React-Redux connect function

I have a syntax question about the connect function in Redux. I’m getting pretty comfortable using it and I understand conceptually what it is accomplishing, which is connecting Redux to the React component you are applying it to. Specifically, providing the component access to the pieces of state you want it to be able to access and giving it access to action creators as callbacks it can call. This all becomes available in the component’s props.

However, what is the syntax used to accomplish this? I’m really unfamiliar with this:



connect(state => state)(TodoApp)

where you are just wrapping the component in parentheses after calling connect. I’ve also seen this syntax:

   state => ({ state: state.appState }),
   actions => ({ actions: bindActionCreators(actions, dispatch) })
class App extends React.Component {
   render() {
      return (
         <div> App </div>

export default App

Although I’ve been writing this I’ve got no clue how what this syntax is/represents in JavaScript.

I did not use Redux in any of my projects, so I can’t speak to that, but I can tell you a bit about the syntax.


means that the function connect() returns another function, and should then run that function with the argument TodoApp.

function aFunction() {
  return anotherFunction(arg) {
    //do things

aFunction()(anArg); // anArg becomes arg above.

=> is the ES6 fat-arrow function operator. They allow you to write very terse anonymous functions. I am, however, not sure why state => state is useful, because that is, to my understanding, the same thing as this:

(function (state) {
  return state;

but perhaps connect() only accepts a function an argument? That seems sort of silly but it’s my best guess.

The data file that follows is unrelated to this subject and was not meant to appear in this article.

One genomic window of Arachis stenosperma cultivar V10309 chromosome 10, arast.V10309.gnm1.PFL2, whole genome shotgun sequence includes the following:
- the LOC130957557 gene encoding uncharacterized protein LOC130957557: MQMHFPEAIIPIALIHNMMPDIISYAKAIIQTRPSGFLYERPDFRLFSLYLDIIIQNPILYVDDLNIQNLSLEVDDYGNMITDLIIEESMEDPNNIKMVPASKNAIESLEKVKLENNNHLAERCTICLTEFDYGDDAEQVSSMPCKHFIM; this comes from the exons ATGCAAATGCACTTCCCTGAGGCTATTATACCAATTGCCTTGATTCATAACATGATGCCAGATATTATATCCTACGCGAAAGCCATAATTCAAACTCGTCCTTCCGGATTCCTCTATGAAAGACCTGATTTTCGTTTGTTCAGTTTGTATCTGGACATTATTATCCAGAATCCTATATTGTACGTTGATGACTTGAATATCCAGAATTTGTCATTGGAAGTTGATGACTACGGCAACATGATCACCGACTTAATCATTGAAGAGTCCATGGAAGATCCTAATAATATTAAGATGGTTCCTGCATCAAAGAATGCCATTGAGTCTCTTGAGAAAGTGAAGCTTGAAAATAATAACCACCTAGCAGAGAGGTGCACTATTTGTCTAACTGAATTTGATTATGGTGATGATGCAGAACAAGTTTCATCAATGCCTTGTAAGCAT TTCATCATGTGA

(Note => also treats this differently than an anonymous function in that it does not create its own this but continues to use its parent’s)

@connect is a decorator, which is kind of a complex new spec for ES7, and explained here Javascript Decorators. I am surprised to see it, but maybe Babel supports it with some options? Maybe someone else can explain better than I can for this one.

The funny state => ({ state: state.appState }), syntax is because for an => function to return an object, the object must be wrapped in parentheses. Otherwise the => function treats the {} as block notation, which is necessary if the function has more than one statement.

class App extends React.Component

is the same as React.createClass() but is preferred because it uses ES6’s class syntax, which is philosophically more compliant with how React operates. The official React docs use this syntax.

1 Like

Awesome! Thanks @Tattomoosa! That totally clarifies this for me. I have a “transform-decorators-legacy” plugin in my .babelrc which must be supplying the support for the decorator syntax.

Also, just to clarify the state => state I added just as a placeholder for the mapStateToProps function so the connect function would still be valid. That would map the entire state to props I believe, or you can map only specific pieces of state by specifying them, e.g. state => state.user, or you can omit state altogether if you just want access to action creators by passing null as the first argument to connect().

Otherwise thanks a ton! The decorator syntax, explanation of connect()(App), and the explanation of the => ({ }) make totally sense and now I understand what’s going on here.

I like working React/Redux because they are helping me understand all the ES6/7 bells and whistles by seeing them in action.


Glad to help! Trying to explain them really helped solidify them in my head as well, I think.